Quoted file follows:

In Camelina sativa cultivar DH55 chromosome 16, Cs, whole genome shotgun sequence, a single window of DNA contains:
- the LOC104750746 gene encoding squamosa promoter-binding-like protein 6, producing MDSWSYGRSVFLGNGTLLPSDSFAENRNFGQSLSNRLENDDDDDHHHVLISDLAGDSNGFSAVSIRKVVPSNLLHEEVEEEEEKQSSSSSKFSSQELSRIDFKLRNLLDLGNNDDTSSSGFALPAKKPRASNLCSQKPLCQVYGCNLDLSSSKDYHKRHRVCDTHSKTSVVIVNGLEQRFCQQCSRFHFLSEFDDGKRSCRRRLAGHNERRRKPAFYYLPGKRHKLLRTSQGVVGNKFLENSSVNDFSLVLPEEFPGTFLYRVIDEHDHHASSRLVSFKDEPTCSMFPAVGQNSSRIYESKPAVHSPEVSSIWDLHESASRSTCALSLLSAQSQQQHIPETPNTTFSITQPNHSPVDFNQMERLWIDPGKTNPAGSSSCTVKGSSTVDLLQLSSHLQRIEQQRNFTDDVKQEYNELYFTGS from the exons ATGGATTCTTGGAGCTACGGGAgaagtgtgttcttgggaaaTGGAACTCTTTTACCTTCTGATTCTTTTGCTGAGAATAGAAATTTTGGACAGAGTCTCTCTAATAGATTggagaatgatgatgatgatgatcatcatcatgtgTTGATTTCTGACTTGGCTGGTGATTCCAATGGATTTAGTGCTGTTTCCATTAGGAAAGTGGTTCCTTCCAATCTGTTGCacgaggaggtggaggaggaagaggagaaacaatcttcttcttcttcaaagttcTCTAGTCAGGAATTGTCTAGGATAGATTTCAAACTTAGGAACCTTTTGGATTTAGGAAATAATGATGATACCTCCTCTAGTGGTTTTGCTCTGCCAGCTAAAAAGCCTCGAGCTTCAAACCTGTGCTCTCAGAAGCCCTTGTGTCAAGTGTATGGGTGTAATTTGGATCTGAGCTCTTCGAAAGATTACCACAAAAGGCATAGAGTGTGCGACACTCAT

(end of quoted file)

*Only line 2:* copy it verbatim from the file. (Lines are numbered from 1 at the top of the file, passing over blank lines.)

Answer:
- the LOC104750746 gene encoding squamosa promoter-binding-like protein 6, producing MDSWSYGRSVFLGNGTLLPSDSFAENRNFGQSLSNRLENDDDDDHHHVLISDLAGDSNGFSAVSIRKVVPSNLLHEEVEEEEEKQSSSSSKFSSQELSRIDFKLRNLLDLGNNDDTSSSGFALPAKKPRASNLCSQKPLCQVYGCNLDLSSSKDYHKRHRVCDTHSKTSVVIVNGLEQRFCQQCSRFHFLSEFDDGKRSCRRRLAGHNERRRKPAFYYLPGKRHKLLRTSQGVVGNKFLENSSVNDFSLVLPEEFPGTFLYRVIDEHDHHASSRLVSFKDEPTCSMFPAVGQNSSRIYESKPAVHSPEVSSIWDLHESASRSTCALSLLSAQSQQQHIPETPNTTFSITQPNHSPVDFNQMERLWIDPGKTNPAGSSSCTVKGSSTVDLLQLSSHLQRIEQQRNFTDDVKQEYNELYFTGS from the exons ATGGATTCTTGGAGCTACGGGAgaagtgtgttcttgggaaaTGGAACTCTTTTACCTTCTGATTCTTTTGCTGAGAATAGAAATTTTGGACAGAGTCTCTCTAATAGATTggagaatgatgatgatgatgatcatcatcatgtgTTGATTTCTGACTTGGCTGGTGATTCCAATGGATTTAGTGCTGTTTCCATTAGGAAAGTGGTTCCTTCCAATCTGTTGCacgaggaggtggaggaggaagaggagaaacaatcttcttcttcttcaaagttcTCTAGTCAGGAATTGTCTAGGATAGATTTCAAACTTAGGAACCTTTTGGATTTAGGAAATAATGATGATACCTCCTCTAGTGGTTTTGCTCTGCCAGCTAAAAAGCCTCGAGCTTCAAACCTGTGCTCTCAGAAGCCCTTGTGTCAAGTGTATGGGTGTAATTTGGATCTGAGCTCTTCGAAAGATTACCACAAAAGGCATAGAGTGTGCGACACTCAT